***UPDATE: The bill is heading to the governor’s desk after the House concurred in Senate amendments. Some lawmakers are still holding out hope for a deal via separate legislation but time is running out.


The Arkansas House has convened, and Rep. Bob Ballinger‘s so-called “religious conscience” bill is on the agenda. You can watch a live-stream here. There have been efforts today to develop a compromise via adding an amendment to state that the bill would not protect discrimination — but at this point, there is every indication that Ballinger plans to run the bill as is. 

Rep. Warwick Sabin huddled with House Speaker Jeremy Gillam as the House was convening this afternoon. Sabin has reportedly been involved in the compromise negotiations. Perhaps they’re still trying. 


I’ll update this post with a few liveblog notes if HB 1228 is run and debated.

LIVEBLOG (keep refreshing this post for updates): 


Ha, Rep. Kim Hendren gives a long, passionate, breathless speech about how he wants to bring his legislative pork HOME. He argues that turf wars over bringing home the bacon are just as important a matter of fairness as HB 1228. Seriously, you want to get some passion out of these guys, the tough is the sweet spot. So that was fun. Rep. Lane Jean reminds members that if they don’t pass the GIF bill, they might have to work more, including into the weekend. And…the GIF bill passes unanimously. 

HB 1228 is now up. 

Rep. Camille Bennett
moves that it be sent back to committee. She says that the Senate has “hijacked” Ballinger’s bill regarding the standards for enforcing the law’s so-called. “religious conscience” provisions.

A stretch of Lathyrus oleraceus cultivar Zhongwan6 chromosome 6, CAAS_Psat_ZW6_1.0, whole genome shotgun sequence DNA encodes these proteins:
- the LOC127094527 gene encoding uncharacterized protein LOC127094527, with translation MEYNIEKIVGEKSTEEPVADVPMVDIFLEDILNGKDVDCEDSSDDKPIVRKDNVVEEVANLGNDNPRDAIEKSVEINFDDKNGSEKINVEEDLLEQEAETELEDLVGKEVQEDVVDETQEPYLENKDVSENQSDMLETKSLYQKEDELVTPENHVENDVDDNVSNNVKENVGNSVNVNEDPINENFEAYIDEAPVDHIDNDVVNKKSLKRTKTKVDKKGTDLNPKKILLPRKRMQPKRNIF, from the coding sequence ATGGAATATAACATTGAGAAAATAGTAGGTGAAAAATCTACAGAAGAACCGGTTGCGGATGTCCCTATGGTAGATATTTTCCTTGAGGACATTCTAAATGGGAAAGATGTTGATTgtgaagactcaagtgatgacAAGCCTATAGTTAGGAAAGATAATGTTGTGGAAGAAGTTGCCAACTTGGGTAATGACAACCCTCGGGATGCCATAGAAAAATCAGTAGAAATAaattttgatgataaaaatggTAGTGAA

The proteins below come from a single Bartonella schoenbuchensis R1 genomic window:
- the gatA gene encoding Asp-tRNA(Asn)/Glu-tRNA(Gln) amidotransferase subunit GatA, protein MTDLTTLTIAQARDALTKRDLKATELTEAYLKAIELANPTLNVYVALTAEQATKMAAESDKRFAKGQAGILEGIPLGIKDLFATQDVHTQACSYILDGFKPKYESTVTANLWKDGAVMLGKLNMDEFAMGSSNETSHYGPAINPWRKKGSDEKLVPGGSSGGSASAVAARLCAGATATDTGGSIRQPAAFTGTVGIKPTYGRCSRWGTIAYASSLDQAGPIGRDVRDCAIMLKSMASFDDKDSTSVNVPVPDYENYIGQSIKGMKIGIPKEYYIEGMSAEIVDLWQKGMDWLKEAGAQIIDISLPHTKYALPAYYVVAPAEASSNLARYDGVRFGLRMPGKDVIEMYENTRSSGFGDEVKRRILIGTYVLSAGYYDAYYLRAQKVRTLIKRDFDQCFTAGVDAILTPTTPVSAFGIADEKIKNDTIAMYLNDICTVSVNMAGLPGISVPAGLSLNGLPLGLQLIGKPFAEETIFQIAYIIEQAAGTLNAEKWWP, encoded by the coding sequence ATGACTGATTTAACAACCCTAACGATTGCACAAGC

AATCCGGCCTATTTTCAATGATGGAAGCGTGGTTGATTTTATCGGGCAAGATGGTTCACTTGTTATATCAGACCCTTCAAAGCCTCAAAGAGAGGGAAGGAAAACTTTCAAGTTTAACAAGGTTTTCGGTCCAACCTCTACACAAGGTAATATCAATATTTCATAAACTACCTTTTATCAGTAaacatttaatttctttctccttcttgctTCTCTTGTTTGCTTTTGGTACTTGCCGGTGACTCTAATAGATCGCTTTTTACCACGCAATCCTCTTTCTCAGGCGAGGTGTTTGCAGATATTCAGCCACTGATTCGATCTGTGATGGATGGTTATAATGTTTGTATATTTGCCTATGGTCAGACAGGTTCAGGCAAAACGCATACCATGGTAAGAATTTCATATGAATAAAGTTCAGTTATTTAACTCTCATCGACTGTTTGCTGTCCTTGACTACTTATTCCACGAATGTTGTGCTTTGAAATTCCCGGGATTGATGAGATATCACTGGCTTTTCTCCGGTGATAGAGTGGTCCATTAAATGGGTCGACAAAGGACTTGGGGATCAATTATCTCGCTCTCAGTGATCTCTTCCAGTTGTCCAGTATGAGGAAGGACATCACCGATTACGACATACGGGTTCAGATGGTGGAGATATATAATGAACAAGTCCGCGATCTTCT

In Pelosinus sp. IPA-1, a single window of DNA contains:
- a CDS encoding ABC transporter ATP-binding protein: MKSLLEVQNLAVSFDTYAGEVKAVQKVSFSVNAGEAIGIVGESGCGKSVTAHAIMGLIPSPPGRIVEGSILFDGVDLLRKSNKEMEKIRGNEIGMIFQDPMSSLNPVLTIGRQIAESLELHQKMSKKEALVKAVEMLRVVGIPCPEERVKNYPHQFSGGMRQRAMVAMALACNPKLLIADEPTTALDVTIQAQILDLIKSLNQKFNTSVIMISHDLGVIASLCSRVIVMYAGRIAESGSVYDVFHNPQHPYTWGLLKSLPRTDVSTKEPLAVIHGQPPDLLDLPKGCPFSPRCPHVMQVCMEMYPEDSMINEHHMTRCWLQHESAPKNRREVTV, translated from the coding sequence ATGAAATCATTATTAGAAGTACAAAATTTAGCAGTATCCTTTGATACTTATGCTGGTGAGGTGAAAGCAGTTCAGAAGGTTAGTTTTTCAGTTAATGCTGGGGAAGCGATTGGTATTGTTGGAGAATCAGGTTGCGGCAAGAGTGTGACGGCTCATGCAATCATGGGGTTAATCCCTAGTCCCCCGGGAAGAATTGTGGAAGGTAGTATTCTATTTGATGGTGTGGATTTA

Ballinger says that he’s not questioning Bennett’s integrity, but then questions her integrity. He says the Senate amendments are no biggie. He says that HB 1228 is similar to the federal RFRA law. “It mirrors the federal RFRA as closely today as the law allows to be effective,” he says. Ballinger says that the only reason to refer it back to committee is to kill the bill. 


Rep. Clarke Tucker asks to send the bill back to committee in order to add an amendment prohibiting discrimination. Tucker says that it has created controversy because it “creates the perception that it affirmatively authorizes discrimination.” Tucker says he doesn’t think legislators are trying to discriminate but that the law could open the door to discrimination in effect. 

Bennett says she doesn’t intend to kill the bill, she intends to improve it. Her motion fails. There will be a vote this afternoon. 

The House is now concurring with Senate amendments. 

Rep. Eddie Armstrong says that the effort to send the bill back to committee is not to kill the bill but based on a compromise effort to make improvements to avoid a catastrophe for economic development in the state. Armstrong says that lawmakers and officials from both parties have been trying unsuccessfully to work with Ballinger. “Our history will tells us when religion is used as a sword, it is often used against [minorities and the most vulnerable],” Armstrong says.  


Rep. Nate Bell and Rep. Justin Harris both raise hissy-fit point of orders. Ballinger says he’s not a mean person. Armstrong raises a point of order. It’s like Great Britain up in here!

Sources tell me that adding anti-discrimination provisions is still possible — and that lawmakers are still working with the governor’s office on it — even though HB 1228 has now passed as is. The plan would be to implement the provisions via a separate bill. 


All of the amendments were concurred with, which means it’s now heading to the governor’s desk. More updates soon in a separate post. 

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